Investing

Earnings: What to Watch For This Week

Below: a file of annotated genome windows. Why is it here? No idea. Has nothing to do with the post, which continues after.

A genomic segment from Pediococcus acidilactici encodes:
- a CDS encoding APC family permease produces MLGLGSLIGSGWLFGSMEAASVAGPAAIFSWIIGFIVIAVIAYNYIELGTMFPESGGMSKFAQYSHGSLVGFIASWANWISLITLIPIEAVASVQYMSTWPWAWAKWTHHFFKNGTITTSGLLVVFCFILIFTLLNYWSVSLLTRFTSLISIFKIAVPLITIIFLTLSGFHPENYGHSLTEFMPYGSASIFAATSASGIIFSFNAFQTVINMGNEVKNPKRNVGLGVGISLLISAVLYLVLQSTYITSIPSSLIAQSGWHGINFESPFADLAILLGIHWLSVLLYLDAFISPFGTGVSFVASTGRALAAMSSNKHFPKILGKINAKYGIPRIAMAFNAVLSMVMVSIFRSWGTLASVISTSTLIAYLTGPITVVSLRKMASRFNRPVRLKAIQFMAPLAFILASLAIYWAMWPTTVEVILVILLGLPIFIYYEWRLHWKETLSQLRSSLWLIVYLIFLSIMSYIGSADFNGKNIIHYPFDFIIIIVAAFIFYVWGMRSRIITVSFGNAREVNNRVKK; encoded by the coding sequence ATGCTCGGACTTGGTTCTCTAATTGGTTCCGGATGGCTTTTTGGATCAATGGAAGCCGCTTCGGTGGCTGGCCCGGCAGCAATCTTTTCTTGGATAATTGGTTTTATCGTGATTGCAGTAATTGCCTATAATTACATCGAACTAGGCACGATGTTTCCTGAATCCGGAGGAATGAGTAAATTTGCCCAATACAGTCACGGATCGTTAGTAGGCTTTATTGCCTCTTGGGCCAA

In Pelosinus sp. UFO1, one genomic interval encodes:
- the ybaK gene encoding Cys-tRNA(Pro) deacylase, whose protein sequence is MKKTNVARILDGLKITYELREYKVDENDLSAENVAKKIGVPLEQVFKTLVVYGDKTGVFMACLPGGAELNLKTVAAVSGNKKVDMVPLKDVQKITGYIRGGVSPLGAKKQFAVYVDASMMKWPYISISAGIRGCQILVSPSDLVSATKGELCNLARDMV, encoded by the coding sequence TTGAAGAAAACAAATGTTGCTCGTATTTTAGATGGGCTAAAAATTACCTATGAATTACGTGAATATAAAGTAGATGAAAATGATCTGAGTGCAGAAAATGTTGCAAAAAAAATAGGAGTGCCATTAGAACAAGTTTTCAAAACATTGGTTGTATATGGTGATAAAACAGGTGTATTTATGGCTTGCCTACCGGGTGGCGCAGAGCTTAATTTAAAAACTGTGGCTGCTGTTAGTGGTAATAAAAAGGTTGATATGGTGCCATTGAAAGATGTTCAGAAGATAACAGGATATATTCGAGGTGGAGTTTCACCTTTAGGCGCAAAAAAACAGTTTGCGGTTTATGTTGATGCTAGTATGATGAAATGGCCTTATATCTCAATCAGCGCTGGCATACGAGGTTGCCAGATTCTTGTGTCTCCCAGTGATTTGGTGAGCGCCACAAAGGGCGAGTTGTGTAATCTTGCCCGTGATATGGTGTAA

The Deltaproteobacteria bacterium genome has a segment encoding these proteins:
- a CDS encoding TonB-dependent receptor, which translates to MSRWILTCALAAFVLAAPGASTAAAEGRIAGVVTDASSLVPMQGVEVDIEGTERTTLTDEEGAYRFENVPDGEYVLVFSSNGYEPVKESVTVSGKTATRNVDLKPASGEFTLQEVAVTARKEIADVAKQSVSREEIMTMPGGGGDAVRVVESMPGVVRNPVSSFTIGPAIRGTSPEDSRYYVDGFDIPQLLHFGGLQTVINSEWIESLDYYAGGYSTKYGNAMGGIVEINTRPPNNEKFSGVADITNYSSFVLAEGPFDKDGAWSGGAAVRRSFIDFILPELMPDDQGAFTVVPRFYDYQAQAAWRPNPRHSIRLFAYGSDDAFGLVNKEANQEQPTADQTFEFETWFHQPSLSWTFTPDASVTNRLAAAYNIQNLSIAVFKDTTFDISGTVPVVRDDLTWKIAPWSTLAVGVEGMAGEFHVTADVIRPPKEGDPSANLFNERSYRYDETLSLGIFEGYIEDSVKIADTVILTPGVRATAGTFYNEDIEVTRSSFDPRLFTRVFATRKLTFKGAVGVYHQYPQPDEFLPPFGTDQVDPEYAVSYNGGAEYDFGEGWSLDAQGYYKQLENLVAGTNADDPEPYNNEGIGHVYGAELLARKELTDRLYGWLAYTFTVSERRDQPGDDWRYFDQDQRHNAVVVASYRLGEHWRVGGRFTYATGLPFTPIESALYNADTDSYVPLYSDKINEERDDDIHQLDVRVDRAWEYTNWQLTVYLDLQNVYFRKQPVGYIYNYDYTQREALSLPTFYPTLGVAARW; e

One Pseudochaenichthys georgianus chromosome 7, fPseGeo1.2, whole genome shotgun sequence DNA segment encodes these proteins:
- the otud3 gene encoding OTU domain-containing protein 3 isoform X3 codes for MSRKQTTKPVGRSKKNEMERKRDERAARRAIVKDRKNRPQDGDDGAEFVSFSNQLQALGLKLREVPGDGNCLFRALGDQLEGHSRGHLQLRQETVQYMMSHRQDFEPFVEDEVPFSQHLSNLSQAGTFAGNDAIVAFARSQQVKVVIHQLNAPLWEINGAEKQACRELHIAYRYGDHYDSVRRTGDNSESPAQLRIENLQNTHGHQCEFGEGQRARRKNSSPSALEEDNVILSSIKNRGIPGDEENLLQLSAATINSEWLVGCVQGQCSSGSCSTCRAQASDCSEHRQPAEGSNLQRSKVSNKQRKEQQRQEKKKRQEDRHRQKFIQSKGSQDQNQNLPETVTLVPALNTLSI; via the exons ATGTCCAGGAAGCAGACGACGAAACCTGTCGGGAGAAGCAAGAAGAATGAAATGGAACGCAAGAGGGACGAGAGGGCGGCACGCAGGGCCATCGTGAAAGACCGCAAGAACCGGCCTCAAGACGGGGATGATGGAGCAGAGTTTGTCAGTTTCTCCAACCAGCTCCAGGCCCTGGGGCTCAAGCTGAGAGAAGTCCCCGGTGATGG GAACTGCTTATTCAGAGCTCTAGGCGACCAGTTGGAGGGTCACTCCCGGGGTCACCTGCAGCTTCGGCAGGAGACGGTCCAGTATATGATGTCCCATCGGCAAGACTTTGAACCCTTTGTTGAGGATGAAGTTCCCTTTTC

By the Associated Press Investors want to see some new math in companies' quarterly earnings reports. No longer content with an economy that's limping toward recovery, the stock market is looking for signs that business improved in the second quarter or at least will in the coming months. And investors will measure that by the revenue figures companies put up as they issue earnings reports during the next four weeks. punched higher in March when a handful of companies said profits for the first three months of the year wouldn't be as dismal as feared. But many businesses achieved better-than-expected results by slashing costs, including payrolls. Now Wall Street wants to see signs that companies are selling more goods and services—for the health of the corporations themselves and for the overall economy. But investors are already on the pessimistic side about earnings, and that has already pulled the Standard & Poor's 500-stock index down 7% from its peak in mid-June. Q2 Earnings for S&P 500 Companies Analysts polled by Thomson Reuters ( (TRI)) expect earnings for the S&P 500 companies fell an average 35.5% in the April-June quarter from a year earlier after falling the same amount in the first quarter. Stocks could retreat further if companies don't provide some morsels of hope about the economy, said Jennifer Ellison, a principal at in San Francisco. "If we get some earnings surprises on the downside it could deflate the balloon," she said. The early read from ( (AA)) provided evidence that companies might still be relying on cost-cutting. The company on July 8 turned in a narrower-than-expected loss for the quarter, crediting efforts to slash expenses and raise cash. Here are six companies that will report earnings this week. Each provides a snapshot of the economy. ( (YUM))Why it's important: With chains including KFC, Pizza Hut, Taco Bell, Long John Silver's, and A&W All-American Food, Yum's 36,000 restaurants span 110 countries and territories. Fast-food chains tend to weather economic downturns better than sit-down restaurants because their food is cheaper. When it will report: Tuesday, July 14. What the experts say: On average, analysts polled by Thomson Reuters expect Yum to post a profit of 43¢ per share on revenue of $2.5 billion. In the same quarter of last year, the company reported a profit of 45¢ per share on revenue of nearly $2.7 billion. You'll know the economy is improving if: Yum's performance improves in its sluggish U.S. operations, especially at brands such as Pizza Hut that generally have higher customer checks. Better results at Pizza Hut and KFC—which has a sizable sit-down business—would signal that more people are opting to eat out rather than cook at home. You'll know the economy is not improving if: Yum's U.S. operations falter, especially at its higher-priced chains. Weak sales in Yum's important China operations would be a sign of sluggishness in the global economy. ( (IBM))Why it's important: As one of the world's largest corporate technology suppliers, IBM's results say a lot about how much businesses are willing to spend on everything from computer servers to software and consulting services. But it can be tricky to read those results for clues about the broader economy. For one thing, IBM right now is booking revenue on contracts that may have been signed months or even years ago. Second, in a down economy, companies often turn to IBM's outsourcing services as a way to save money, so IBM's sales can go up even while everything else is going down. The best way to interpret IBM's results for signs of the health of the overall economy is in the company's overall forecast. When it will report: Thursday, July 16. What the experts say: On average, analysts polled by Thomson Reuters expect IBM to earn $2.02 per share on $23.58 billion in revenue. In the same quarter of last year, the company reported a profit of $1.98 per share on revenue of $26.8 billion. You'll know the economy is improving if: IBM's sales show some improvement that can't be attributed mainly to weakness in the dollar. Another encouraging sign would be if the company raises its already-bullish forecast for $9.20 per share in profit in 2009. You'll know the economy is not improving if: IBM backs off the forecast at all. ( (MAR))Why it's important: Marriott operates more than 3,200 lodging properties worldwide, and the company's performance offers insight on travel trends and consumer spending. Demand for its hotel rooms and timeshare resorts has been weak, and investors are curious about whether business picked up with the approach of summer. When it will report: Thursday, July 16. What the experts say: On average, analysts polled by Thomson Reuters expect Marriott to post a profit of 22¢ per share on revenue of $2.54 billion. In the same quarter of last year, the company recorded a higher profit of 51¢ per share on revenue of $3.19 billion. You'll know the economy is improving if: Declines in hotel demand start to stabilize. If travelers are booking hotel rooms, it could mean consumer spending is increasing, despite continued layoffs nationwide. You'll know the economy is not improving if: Revenue per available room sinks during the quarter. Known in the industry as revpar, revenue per available room is considered a key gauge of a hotel operator's performance. Last quarter, revpar for Marriott's comparable company-operated properties dropped 19.6%. ( (HOG))Why it's important: Harley-Davidson is the top retailer of heavyweight motorcycles and its sales are closely tied to consumer confidence. A new hog, as they are called by fiercely loyal owners, is the consummate discretionary purchase and can run $20,000 or more. When it will report: Thursday, July 16. What the experts say: On average, analysts surveyed by Thomson Reuters expect Harley to report a profit of 25¢ per share on revenue of $1.18 billion. In the same quarter last year, the company posted a profit of 76¢ per share on revenue of $1.4 billion. You'll know the economy is improving if: Operations at Harley-Davidson Financial Services stabilize. The company's financing arm has been posting steep declines in operating income due to the lockup in the securitization market, which it has long relied on for funding. If that market shows signs of life, it means the lending market is easing. You'll know the economy is not improving if: Harley cuts motorcycle shipments. Motorcycles are a big-ticket purchase and consumers buy them when they have money to burn. Last quarter, the company stood by its shipment guidance of 264,000 to 273,000 bikes. ( (BAC))Why it's important: Bank of America may help investors determine where the economy is headed since so much of its business depends on consumers and housing. The bank has about 55 million consumer and small business customers, making it vulnerable to delinquencies and defaults, yet also ready to thrive when the economy recovers. But the bank has internal issues, especially since CEO Ken Lewis' management ability has been questioned following BofA's acquisition of Merrill Lynch. The bank has received $45 billion in bailout funds, but it's not known when it will repay the government. When it will report: Friday, July 17. What the experts say: On average, analysts polled by Thomson Reuters expect Bank of America to post a profit of 24¢ per share on revenue of $32.35 billion. In the same quarter of last year, the company recorded a profit of 72¢ per share on revenue of $20.32 billion, before the Merrill acquisition. You'll know the economy is improving if: There's any sign of improvement in credit. It's a given Bank of America will see more debtors fail to make payments. The question is whether the rise in defaulting loans is starting to moderate, especially among credit cards and mortgages. You'll know the economy is not improving if: Loan defaults accelerate at a much faster pace than expected. ( (GE))Why it's important: GE is one of the world's biggest companies. It has 4 million shareholders. Millions of people have GE microwaves in their kitchens. If you flew on a plane recently, chances are good the engines were made by GE. Your favorite NBC television show comes to you courtesy of GE, which owns the network. Your doctor may use GE software to store your medical records. Some of the electricity for your home may come from churning GE windmills. And that light bulb in your bedroom lamp may very well be a GE bulb. When it will report: Friday, July 17. What the experts say: On average, analysts polled by Thomson Reuters expect GE to post a profit of 23¢ per share on revenue of $42.3 billion. In the same quarter of last year, the company recorded a profit of 54¢ per share on revenue of $45.31 billion. You'll know the economy is improving if: GE's aircraft engine sales hold up. Big planemakers like Boeing ( (BA)) are seeing orders slump, but GE is still doing a brisk business fixing engines that it already sold. If new engine sales are steady, that could show the downturn in global aviation might not be as bad as feared. You'll know the economy is not improving if: GE's commercial real estate business keeps tanking. GE owns a lot of shopping centers, manufacturing plants, and office buildings through its GE Capital finance division. Many of those are empty as companies and retailers cut back due to the recession.